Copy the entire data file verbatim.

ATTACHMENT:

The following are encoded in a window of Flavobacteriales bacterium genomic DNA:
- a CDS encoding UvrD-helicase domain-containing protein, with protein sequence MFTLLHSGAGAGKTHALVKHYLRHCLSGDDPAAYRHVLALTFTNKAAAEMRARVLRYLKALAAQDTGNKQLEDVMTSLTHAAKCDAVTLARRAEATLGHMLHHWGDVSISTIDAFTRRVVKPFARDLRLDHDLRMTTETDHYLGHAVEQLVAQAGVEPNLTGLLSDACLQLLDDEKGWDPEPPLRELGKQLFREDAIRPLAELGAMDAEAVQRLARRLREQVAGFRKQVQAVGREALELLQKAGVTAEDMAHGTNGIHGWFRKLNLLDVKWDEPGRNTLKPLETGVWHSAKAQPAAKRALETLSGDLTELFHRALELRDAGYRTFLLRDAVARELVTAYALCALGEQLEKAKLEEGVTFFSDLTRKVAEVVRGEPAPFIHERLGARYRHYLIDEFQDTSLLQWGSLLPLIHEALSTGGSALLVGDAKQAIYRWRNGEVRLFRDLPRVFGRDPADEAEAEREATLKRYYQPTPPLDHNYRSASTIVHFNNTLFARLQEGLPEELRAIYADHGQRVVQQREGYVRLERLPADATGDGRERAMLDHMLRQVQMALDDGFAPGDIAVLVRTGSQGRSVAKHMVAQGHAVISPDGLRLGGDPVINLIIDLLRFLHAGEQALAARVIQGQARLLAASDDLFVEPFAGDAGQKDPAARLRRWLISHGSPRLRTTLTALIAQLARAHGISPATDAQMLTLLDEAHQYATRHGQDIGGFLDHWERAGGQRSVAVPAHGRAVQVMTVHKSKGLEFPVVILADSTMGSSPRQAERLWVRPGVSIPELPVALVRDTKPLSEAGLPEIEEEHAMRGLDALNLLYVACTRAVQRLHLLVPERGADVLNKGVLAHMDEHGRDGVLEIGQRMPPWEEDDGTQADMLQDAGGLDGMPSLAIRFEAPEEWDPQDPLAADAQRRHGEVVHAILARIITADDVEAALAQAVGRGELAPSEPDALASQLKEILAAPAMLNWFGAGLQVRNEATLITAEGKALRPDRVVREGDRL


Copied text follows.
The following are encoded in a window of Flavobacteriales bacterium genomic DNA:
- a CDS encoding UvrD-helicase domain-containing protein, with protein sequence MFTLLHSGAGAGKTHALVKHYLRHCLSGDDPAAYRHVLALTFTNKAAAEMRARVLRYLKALAAQDTGNKQLEDVMTSLTHAAKCDAVTLARRAEATLGHMLHHWGDVSISTIDAFTRRVVKPFARDLRLDHDLRMTTETDHYLGHAVEQLVAQAGVEPNLTGLLSDACLQLLDDEKGWDPEPPLRELGKQLFREDAIRPLAELGAMDAEAVQRLARRLREQVAGFRKQVQAVGREALELLQKAGVTAEDMAHGTNGIHGWFRKLNLLDVKWDEPGRNTLKPLETGVWHSAKAQPAAKRALETLSGDLTELFHRALELRDAGYRTFLLRDAVARELVTAYALCALGEQLEKAKLEEGVTFFSDLTRKVAEVVRGEPAPFIHERLGARYRHYLIDEFQDTSLLQWGSLLPLIHEALSTGGSALLVGDAKQAIYRWRNGEVRLFRDLPRVFGRDPADEAEAEREATLKRYYQPTPPLDHNYRSASTIVHFNNTLFARLQEGLPEELRAIYADHGQRVVQQREGYVRLERLPADATGDGRERAMLDHMLRQVQMALDDGFAPGDIAVLVRTGSQGRSVAKHMVAQGHAVISPDGLRLGGDPVINLIIDLLRFLHAGEQALAARVIQGQARLLAASDDLFVEPFAGDAGQKDPAARLRRWLISHGSPRLRTTLTALIAQLARAHGISPATDAQMLTLLDEAHQYATRHGQDIGGFLDHWERAGGQRSVAVPAHGRAVQVMTVHKSKGLEFPVVILADSTMGSSPRQAERLWVRPGVSIPELPVALVRDTKPLSEAGLPEIEEEHAMRGLDALNLLYVACTRAVQRLHLLVPERGADVLNKGVLAHMDEHGRDGVLEIGQRMPPWEEDDGTQADMLQDAGGLDGMPSLAIRFEAPEEWDPQDPLAADAQRRHGEVVHAILARIITADDVEAALAQAVGRGELAPSEPDALASQLKEILAAPAMLNWFGAGLQVRNEATLITAEGKALRPDRVVREGDRL